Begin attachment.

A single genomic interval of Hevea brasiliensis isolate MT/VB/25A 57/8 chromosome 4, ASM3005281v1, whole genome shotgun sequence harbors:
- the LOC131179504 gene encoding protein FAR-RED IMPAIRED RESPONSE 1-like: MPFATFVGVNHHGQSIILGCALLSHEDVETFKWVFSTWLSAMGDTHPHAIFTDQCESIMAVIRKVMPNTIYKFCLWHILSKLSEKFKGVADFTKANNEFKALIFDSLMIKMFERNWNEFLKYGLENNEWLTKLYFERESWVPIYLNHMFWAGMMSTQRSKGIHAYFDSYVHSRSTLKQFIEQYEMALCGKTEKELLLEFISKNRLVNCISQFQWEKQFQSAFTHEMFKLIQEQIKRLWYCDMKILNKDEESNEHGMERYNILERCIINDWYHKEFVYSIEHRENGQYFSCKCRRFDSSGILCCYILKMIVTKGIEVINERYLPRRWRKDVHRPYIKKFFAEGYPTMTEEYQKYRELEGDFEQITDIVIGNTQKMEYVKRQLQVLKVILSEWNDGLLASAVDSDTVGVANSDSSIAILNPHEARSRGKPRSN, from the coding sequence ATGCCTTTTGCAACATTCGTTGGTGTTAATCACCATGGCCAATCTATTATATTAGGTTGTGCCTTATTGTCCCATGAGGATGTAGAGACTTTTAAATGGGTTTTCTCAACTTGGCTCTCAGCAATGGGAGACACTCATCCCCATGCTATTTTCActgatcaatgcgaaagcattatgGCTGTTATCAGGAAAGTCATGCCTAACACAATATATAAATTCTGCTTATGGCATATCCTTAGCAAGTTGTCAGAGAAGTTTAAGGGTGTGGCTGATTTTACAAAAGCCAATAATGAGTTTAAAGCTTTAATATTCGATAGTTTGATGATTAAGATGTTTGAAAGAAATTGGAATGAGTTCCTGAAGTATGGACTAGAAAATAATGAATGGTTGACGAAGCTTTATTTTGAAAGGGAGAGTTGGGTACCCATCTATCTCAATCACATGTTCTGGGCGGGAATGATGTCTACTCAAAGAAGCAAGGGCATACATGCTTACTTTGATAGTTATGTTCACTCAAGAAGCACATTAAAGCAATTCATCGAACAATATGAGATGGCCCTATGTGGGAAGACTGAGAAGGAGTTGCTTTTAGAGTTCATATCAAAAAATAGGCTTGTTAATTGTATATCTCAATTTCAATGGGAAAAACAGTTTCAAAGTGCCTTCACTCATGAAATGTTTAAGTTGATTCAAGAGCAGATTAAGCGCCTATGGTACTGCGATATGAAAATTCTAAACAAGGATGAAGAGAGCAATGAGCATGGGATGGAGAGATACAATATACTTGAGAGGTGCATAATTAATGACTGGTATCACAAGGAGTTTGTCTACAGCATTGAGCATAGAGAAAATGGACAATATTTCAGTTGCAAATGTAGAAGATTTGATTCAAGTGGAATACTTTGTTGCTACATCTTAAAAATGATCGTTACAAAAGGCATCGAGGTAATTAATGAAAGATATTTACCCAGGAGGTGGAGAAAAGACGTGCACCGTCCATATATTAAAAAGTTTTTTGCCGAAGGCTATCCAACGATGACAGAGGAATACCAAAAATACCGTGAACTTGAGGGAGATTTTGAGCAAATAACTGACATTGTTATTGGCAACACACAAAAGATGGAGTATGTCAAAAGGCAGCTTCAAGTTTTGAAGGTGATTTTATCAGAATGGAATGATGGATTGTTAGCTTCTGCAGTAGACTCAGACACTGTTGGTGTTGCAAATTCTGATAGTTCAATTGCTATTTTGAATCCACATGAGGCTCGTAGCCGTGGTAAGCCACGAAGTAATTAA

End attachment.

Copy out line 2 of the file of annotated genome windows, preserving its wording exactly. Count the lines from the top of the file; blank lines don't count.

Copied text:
- the LOC131179504 gene encoding protein FAR-RED IMPAIRED RESPONSE 1-like: MPFATFVGVNHHGQSIILGCALLSHEDVETFKWVFSTWLSAMGDTHPHAIFTDQCESIMAVIRKVMPNTIYKFCLWHILSKLSEKFKGVADFTKANNEFKALIFDSLMIKMFERNWNEFLKYGLENNEWLTKLYFERESWVPIYLNHMFWAGMMSTQRSKGIHAYFDSYVHSRSTLKQFIEQYEMALCGKTEKELLLEFISKNRLVNCISQFQWEKQFQSAFTHEMFKLIQEQIKRLWYCDMKILNKDEESNEHGMERYNILERCIINDWYHKEFVYSIEHRENGQYFSCKCRRFDSSGILCCYILKMIVTKGIEVINERYLPRRWRKDVHRPYIKKFFAEGYPTMTEEYQKYRELEGDFEQITDIVIGNTQKMEYVKRQLQVLKVILSEWNDGLLASAVDSDTVGVANSDSSIAILNPHEARSRGKPRSN, from the coding sequence ATGCCTTTTGCAACATTCGTTGGTGTTAATCACCATGGCCAATCTATTATATTAGGTTGTGCCTTATTGTCCCATGAGGATGTAGAGACTTTTAAATGGGTTTTCTCAACTTGGCTCTCAGCAATGGGAGACACTCATCCCCATGCTATTTTCActgatcaatgcgaaagcattatgGCTGTTATCAGGAAAGTCATGCCTAACACAATATATAAATTCTGCTTATGGCATATCCTTAGCAAGTTGTCAGAGAAGTTTAAGGGTGTGGCTGATTTTACAAAAGCCAATAATGAGTTTAAAGCTTTAATATTCGATAGTTTGATGATTAAGATGTTTGAAAGAAATTGGAATGAGTTCCTGAAGTATGGACTAGAAAATAATGAATGGTTGACGAAGCTTTATTTTGAAAGGGAGAGTTGGGTACCCATCTATCTCAATCACATGTTCTGGGCGGGAATGATGTCTACTCAAAGAAGCAAGGGCATACATGCTTACTTTGATAGTTATGTTCACTCAAGAAGCACATTAAAGCAATTCATCGAACAATATGAGATGGCCCTATGTGGGAAGACTGAGAAGGAGTTGCTTTTAGAGTTCATATCAAAAAATAGGCTTGTTAATTGTATATCTCAATTTCAATGGGAAAAACAGTTTCAAAGTGCCTTCACTCATGAAATGTTTAAGTTGATTCAAGAGCAGATTAAGCGCCTATGGTACTGCGATATGAAAATTCTAAACAAGGATGAAGAGAGCAATGAGCATGGGATGGAGAGATACAATATACTTGAGAGGTGCATAATTAATGACTGGTATCACAAGGAGTTTGTCTACAGCATTGAGCATAGAGAAAATGGACAATATTTCAGTTGCAAATGTAGAAGATTTGATTCAAGTGGAATACTTTGTTGCTACATCTTAAAAATGATCGTTACAAAAGGCATCGAGGTAATTAATGAAAGATATTTACCCAGGAGGTGGAGAAAAGACGTGCACCGTCCATATATTAAAAAGTTTTTTGCCGAAGGCTATCCAACGATGACAGAGGAATACCAAAAATACCGTGAACTTGAGGGAGATTTTGAGCAAATAACTGACATTGTTATTGGCAACACACAAAAGATGGAGTATGTCAAAAGGCAGCTTCAAGTTTTGAAGGTGATTTTATCAGAATGGAATGATGGATTGTTAGCTTCTGCAGTAGACTCAGACACTGTTGGTGTTGCAAATTCTGATAGTTCAATTGCTATTTTGAATCCACATGAGGCTCGTAGCCGTGGTAAGCCACGAAGTAATTAA